Mental health support procedure

In order to be a humane employer, you need a basic procedure in place for how to help employees struggling with poor mental health.

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(We'll email you a Google Docs version of the procedure, and sign you up to the Spill newsletter too — but you can unsubscribe if that's not your thing.)

There are two components to an effective employee mental health support procedure: making sure the company is prepared to know what to do, and making sure it's equipped to provide adequate support.

Make sure the company is prepared for instances of poor employee mental health

Being prepared when it comes to employee mental health isn't about unnecessary bureaucracy or tick-box exercises. It's about making sure that your company is ready to react in a quick, effective and humane way should an employee experience any kind of mental health problem — and so you can save time worrying and deciding how the company should react, and get straight to helping them instead.

In general, to be properly equipped to handle the most common work-affecting employee mental health instances, you need the following structures in place.

A procedure for an employee experiencing work-affecting poor mental wellbeing or a work-affecting mental health illness

This procedure contains six key steps:

  1. Notify the relevant people
  2. Put in time to have a conversation with the person
  3. Agree on one or more of the options
  4. Schedule a series of check-ins
  5. Discuss reasonable adjustments if necessary
  6. Help them make a mitigation plan

We've made a full template version of this procedure below.

Get a copy of this Mental Health Support Procedure as a
Google doc here that you can duplicate and edit

Information and services companies need to provide to be able to help employees with poor mental health

Finally, there's a moral responsibility for companies to provide the tangible resources required to support people. We'll divide these resources into information and services.

Mental health information

Employees need to know how they might be able to help themselves when they're experiencing mild poor mental wellbeing. Here are some free sources of information we'd recommend sharing with your teams.

  • 3-minute mood boosters (by Clearer Thinking). These exercises have all been proven by empirical studies to significantly raise positive feelings whilst reducing negative ones.
  • Personalised recommendations for better sleep (by Clearer Thinking). Answer a few questions about your current sleep habits and get some recommendations back on how to improve them.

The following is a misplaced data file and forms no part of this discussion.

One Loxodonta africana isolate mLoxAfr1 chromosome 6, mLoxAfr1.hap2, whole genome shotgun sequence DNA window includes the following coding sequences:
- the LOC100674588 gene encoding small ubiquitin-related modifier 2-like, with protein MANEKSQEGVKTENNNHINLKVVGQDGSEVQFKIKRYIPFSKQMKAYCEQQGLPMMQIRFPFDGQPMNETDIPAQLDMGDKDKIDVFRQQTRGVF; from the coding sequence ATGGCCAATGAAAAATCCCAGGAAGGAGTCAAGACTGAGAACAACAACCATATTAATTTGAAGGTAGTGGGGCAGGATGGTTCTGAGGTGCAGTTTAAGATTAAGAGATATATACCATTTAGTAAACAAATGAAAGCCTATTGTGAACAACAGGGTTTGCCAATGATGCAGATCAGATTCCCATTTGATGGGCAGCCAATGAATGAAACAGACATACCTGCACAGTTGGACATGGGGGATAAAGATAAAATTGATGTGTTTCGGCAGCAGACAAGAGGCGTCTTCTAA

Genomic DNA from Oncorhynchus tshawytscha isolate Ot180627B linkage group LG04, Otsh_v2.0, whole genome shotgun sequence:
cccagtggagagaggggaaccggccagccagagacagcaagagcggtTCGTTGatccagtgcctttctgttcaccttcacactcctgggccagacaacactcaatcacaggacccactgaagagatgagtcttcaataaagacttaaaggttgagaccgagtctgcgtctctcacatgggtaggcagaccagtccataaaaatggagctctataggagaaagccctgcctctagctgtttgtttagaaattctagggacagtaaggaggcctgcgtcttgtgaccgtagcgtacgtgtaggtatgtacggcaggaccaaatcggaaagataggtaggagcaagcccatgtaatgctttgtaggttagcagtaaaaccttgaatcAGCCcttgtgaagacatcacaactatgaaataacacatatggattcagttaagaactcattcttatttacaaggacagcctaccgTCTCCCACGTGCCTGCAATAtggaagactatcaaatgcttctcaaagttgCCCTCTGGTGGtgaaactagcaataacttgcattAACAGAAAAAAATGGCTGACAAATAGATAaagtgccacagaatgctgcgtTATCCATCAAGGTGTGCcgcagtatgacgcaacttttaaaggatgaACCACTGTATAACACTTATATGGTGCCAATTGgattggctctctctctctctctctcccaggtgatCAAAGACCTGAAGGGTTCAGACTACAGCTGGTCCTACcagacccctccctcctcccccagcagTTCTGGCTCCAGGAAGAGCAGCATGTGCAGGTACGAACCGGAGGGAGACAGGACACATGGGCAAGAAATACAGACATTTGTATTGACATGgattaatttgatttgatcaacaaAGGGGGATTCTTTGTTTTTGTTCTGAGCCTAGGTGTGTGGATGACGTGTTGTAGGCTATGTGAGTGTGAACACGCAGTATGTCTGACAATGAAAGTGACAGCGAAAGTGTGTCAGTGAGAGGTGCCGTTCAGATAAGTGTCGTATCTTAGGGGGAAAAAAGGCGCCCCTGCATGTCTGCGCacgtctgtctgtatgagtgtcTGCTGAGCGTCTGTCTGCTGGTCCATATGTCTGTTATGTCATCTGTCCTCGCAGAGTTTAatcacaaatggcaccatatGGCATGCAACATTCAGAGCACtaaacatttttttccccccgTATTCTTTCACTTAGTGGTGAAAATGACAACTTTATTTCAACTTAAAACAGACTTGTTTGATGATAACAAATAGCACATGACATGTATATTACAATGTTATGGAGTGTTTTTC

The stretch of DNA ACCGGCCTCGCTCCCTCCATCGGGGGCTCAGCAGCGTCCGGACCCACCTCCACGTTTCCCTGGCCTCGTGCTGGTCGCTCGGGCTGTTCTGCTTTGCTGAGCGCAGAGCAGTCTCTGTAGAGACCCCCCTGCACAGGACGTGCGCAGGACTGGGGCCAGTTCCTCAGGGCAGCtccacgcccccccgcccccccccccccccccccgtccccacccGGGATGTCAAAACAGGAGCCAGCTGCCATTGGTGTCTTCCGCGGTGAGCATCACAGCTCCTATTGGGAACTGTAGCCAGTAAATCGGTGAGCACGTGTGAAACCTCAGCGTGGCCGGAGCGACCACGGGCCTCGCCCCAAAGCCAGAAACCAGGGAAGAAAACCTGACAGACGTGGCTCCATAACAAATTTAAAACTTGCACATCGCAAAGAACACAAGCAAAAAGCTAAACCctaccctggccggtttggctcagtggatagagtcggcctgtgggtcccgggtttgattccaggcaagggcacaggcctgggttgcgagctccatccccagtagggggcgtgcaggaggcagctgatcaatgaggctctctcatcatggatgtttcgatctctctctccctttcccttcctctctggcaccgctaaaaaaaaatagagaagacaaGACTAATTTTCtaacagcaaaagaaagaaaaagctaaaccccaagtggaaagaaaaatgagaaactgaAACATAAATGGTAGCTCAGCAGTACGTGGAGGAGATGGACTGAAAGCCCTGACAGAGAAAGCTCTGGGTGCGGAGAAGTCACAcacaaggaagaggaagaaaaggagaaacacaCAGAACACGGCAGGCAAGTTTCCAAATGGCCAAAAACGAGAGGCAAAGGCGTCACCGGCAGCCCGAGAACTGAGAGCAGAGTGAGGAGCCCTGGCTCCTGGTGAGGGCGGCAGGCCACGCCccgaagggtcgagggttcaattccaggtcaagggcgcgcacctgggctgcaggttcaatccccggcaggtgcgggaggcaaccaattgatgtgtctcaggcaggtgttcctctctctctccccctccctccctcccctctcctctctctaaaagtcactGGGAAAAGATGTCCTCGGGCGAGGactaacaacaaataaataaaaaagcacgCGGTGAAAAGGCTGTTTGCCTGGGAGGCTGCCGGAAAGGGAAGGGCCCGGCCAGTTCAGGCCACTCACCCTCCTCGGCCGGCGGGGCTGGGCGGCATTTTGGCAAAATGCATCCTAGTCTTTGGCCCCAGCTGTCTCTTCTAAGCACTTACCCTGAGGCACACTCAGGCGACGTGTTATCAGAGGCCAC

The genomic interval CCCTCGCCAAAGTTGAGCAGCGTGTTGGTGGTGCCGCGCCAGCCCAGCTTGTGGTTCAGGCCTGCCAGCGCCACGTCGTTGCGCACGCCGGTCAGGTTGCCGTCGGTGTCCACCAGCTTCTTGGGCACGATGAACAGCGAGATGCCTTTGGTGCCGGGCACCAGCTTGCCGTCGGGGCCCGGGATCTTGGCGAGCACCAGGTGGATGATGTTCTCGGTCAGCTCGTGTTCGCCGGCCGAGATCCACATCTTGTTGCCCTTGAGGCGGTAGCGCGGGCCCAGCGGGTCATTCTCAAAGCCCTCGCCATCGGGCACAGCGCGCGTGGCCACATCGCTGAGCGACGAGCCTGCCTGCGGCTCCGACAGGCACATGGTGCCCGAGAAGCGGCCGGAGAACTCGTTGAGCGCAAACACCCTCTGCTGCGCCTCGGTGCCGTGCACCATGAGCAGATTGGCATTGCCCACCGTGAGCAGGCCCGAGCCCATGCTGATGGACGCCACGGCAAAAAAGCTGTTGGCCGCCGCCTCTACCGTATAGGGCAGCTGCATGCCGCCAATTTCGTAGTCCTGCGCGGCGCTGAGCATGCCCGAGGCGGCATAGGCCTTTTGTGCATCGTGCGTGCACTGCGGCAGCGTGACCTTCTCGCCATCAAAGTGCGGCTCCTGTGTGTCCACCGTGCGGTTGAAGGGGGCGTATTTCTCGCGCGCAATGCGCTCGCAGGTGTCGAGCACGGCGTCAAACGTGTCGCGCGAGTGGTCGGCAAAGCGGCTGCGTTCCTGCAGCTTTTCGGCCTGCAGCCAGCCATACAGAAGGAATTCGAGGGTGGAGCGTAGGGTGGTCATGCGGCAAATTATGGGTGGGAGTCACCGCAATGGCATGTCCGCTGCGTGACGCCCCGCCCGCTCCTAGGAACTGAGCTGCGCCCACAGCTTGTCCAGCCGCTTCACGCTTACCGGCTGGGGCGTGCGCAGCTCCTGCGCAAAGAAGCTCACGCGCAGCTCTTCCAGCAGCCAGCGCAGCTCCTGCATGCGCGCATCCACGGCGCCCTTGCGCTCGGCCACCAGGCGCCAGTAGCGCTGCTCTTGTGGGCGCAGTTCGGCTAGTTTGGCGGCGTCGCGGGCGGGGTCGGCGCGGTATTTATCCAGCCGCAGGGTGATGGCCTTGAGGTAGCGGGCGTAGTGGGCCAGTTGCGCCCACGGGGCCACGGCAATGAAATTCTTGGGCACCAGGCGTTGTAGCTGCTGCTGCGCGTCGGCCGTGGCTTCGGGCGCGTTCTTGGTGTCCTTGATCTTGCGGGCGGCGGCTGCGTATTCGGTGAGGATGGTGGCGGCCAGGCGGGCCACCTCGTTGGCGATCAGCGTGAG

• Audio exercises for anxious thoughts (Insight Timer). This free meditation and mindfulness app has various audio exercises to help people work through anxious thought patterns and improve sleep quality.

Mental health services

When it comes to immediate support, there are a variety of amazing free phone and chat services open to the public that employees can make use of in a moment of crisis. There are both general and specialised crisis lines where employees can talk to someone confidentially.

Free crisis phone lines:

  • The Samaritans (for any mental health crisis situation): ☎️ 116 123 (24/7)
  • Refuge (for domestic violence): ☎️ 0808 2000 247 (24/7)
  • Rape Crisis (for any kind of sexual violence): ☎️ 0808 802 999 (12noon-2pm and 7pm-9.30pm every day)
  • Beat (for anything relating to eating disorders): ☎️ 0345 634 1414 (9am-8pm during the week, and 4pm-8pm on weekends)
  • Bereavement Advice Centre (for grief): ☎️ 0800 634 9494 (9am-5pm, Mon-Fri)
  • Self Injury Support (for self-harm and thoughts of self-harm): ☎️ 0808 800 8088 (7pm-10pm, Mon-Fri)

It's best to put these crisis lines somewhere your employees can easily find them, like in an internal wiki, employee handbook or Slack channel.

When it comes to providing support for employees who are struggling, but aren't in imminent danger to themselves or others (which accounts for the majority of cases of poor mental health), this is where therapy is needed. It been proven time and time again to reduce symptoms of anxiety and depression, and is far more effective than app-based solutions without human-to-human interaction (like mindfulness or meditation apps).

The NHS is amazing, but it isn't built to cope with the majority of the UK population who struggle with their mental wellbeing: as a result, waiting lists to see a psychiatrist or get talk therapy are often six months or more, especially in big cities.

EAPs
(Employee Assistance Programmes) can be an attractive option due to their low cost. However, there's a reason for that low cost: they're essentially designed to never be used, with counselling and therapy requiring a series of steps to access. Filling out a form, requesting a callback, having a phone consultation, answering some questions, then maybe or maybe not actually getting the sessions depending on whether you qualify. It's a lot to ask when someone is already not feeling great.

There are some other options for proper support, but in our opinion none of them tick all the boxes. That's ultimately why we started Spill: because there was a desperate need for comprehensive, easy, effective mental health support for companies.

Questions to ask yourself when looking for a mental health support solution:

  • How easy it is for employees to find and access?
  • How many people actually use it?
  • Does it exclude anyone based on previous or current mental health conditions?
  • Is it proven to help people feel better?


👉

Get our editable Mental Health Support Procedure

(We'll email you a Google Docs version of the procedure, and sign you up to the Spill newsletter too — but you can unsubscribe if that's not your thing.)

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